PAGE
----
GrubHub has also announced the launch of a new feature: its new supplemental delivery service. This service will allow restaurants who already have self-delivery to broaden their delivery zone by partnering with the service provider. Instead of having to choose between self-delivery and third-party food delivery, restaurant operators will be able to retain their independence while also catering to a wider audience by allowing Grubhub to “pick up the slack for orders placed on Grubhub for a designated delivery zone outside of that radius.”
According to Grubhub, the catalyst for this new feature is the fact that “many of its restaurant partners [have voiced] that hiring is more difficult now than ever before. [Thus], with these labor challenges top of mind, it developed Supplemental Delivery to help restaurants reach more diners through Grubhub without adding extra strain to their existing drivers.”
So what would this actually look like? Well, restaurants who are signed up with this service will be able to clearly demarcate both their self-delivery radius and their supplemental boundaries. According to Grubhub’s website, any “orders placed by diners on Grubhub within the newly expanded boundary [will be] sent to a restaurant’s Grubhub tablet just like their other Grubhub orders, but they [will be] clearly marked as being for pickup and delivery by a Grubhub driver.” Those orders placed on Grubhub that fall under the existing delivery boundary will continue to be delivered by the restaurant’s driver. According to Grubhub, this effectively has allowed its “restaurant partners, that are already using Supplemental Delivery, [to] more than double the diners they are able to reach on the Grubhub Marketplace.”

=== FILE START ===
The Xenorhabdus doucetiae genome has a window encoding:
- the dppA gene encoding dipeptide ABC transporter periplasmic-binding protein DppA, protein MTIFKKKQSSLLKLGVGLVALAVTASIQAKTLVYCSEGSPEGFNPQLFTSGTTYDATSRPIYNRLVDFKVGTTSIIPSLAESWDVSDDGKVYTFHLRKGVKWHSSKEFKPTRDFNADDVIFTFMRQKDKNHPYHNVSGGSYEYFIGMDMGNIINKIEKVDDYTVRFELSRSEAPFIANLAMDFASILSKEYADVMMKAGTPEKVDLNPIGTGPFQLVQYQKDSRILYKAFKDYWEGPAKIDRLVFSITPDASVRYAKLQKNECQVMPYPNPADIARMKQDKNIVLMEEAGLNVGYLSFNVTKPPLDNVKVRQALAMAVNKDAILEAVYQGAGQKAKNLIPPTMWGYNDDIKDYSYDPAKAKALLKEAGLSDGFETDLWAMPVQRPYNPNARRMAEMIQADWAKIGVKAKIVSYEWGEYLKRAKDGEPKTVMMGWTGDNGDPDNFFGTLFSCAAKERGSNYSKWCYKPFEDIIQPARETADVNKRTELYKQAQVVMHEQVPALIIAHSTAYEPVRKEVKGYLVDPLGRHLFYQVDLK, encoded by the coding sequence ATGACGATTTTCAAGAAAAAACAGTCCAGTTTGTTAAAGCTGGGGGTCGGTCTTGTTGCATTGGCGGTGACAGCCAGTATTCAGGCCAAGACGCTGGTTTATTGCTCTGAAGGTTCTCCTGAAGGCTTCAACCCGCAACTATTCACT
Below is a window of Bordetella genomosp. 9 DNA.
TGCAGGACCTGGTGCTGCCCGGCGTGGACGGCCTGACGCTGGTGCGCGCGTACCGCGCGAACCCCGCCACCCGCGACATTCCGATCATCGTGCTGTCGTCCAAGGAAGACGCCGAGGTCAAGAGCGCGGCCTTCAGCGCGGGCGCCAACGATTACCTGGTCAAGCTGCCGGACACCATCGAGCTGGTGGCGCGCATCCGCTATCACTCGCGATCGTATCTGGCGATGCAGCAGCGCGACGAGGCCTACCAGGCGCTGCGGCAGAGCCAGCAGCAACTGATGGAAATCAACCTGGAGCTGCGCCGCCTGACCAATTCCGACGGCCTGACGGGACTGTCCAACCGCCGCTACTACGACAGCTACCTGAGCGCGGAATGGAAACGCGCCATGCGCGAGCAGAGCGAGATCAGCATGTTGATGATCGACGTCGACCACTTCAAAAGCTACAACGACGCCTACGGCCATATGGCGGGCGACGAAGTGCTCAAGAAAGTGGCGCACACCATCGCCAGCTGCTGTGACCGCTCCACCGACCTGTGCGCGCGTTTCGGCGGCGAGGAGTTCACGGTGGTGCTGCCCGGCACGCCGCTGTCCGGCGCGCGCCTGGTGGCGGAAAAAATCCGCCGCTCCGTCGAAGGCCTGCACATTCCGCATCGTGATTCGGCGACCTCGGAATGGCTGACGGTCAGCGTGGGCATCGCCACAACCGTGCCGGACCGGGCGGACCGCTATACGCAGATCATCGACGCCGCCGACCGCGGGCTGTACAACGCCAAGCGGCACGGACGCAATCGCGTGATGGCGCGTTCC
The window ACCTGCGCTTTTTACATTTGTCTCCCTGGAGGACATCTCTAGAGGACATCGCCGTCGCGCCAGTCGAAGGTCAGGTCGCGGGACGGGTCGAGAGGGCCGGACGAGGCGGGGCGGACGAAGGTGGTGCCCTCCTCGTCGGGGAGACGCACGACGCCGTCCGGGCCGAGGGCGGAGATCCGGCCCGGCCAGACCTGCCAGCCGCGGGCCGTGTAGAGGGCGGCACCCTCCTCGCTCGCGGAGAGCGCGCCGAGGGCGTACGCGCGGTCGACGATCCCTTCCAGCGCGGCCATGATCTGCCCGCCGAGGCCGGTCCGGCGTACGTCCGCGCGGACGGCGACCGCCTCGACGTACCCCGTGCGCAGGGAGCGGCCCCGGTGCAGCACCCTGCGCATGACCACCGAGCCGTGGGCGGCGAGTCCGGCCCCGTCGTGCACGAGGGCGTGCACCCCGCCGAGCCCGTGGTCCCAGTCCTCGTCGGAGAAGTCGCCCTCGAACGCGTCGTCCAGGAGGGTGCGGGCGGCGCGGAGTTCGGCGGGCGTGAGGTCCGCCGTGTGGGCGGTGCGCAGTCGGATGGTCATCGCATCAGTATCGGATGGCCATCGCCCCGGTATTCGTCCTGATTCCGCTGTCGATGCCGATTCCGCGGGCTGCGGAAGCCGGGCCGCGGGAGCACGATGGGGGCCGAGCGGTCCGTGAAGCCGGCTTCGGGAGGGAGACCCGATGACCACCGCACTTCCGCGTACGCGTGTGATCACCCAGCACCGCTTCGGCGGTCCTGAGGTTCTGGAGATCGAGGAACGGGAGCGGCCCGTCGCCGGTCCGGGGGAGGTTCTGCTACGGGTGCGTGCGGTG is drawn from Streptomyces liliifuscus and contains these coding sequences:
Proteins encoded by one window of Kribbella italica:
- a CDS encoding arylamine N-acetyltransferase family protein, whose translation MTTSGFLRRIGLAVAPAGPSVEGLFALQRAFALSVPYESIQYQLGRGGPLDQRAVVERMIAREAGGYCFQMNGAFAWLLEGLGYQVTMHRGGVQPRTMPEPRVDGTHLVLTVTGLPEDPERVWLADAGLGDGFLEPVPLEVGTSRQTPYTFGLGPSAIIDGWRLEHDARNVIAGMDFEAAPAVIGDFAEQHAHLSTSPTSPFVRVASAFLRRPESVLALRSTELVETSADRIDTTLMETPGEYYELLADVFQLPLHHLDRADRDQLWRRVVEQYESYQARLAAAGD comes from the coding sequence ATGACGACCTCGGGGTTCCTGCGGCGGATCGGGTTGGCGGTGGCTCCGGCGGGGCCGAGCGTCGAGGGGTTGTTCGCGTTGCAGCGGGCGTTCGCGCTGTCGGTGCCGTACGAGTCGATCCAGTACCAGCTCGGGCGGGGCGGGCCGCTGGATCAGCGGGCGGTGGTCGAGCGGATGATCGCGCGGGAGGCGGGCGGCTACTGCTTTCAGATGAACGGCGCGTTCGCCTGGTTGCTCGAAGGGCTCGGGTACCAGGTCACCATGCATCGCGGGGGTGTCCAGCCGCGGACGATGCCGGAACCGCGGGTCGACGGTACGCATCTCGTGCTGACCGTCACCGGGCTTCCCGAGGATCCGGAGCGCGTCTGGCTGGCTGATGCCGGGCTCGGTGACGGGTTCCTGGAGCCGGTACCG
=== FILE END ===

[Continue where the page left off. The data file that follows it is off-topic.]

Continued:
Technically, this feature has already been invented and implemented. Several other third-party delivery companies already offer “last-mile supplemental services,” however Grubhub’s is different: it doesn’t require operators to do any extra work. More specifically, it doesn’t require the operator to indicate that they need the third-party delivery services’ help – the process is instead automated; any orders that are placed within the establishment’s self-delivery zone will be carried out by the establishment, and any orders placed outside of that scope will be carried out by “Grubhub’s fleet of more than 100,000 drivers.”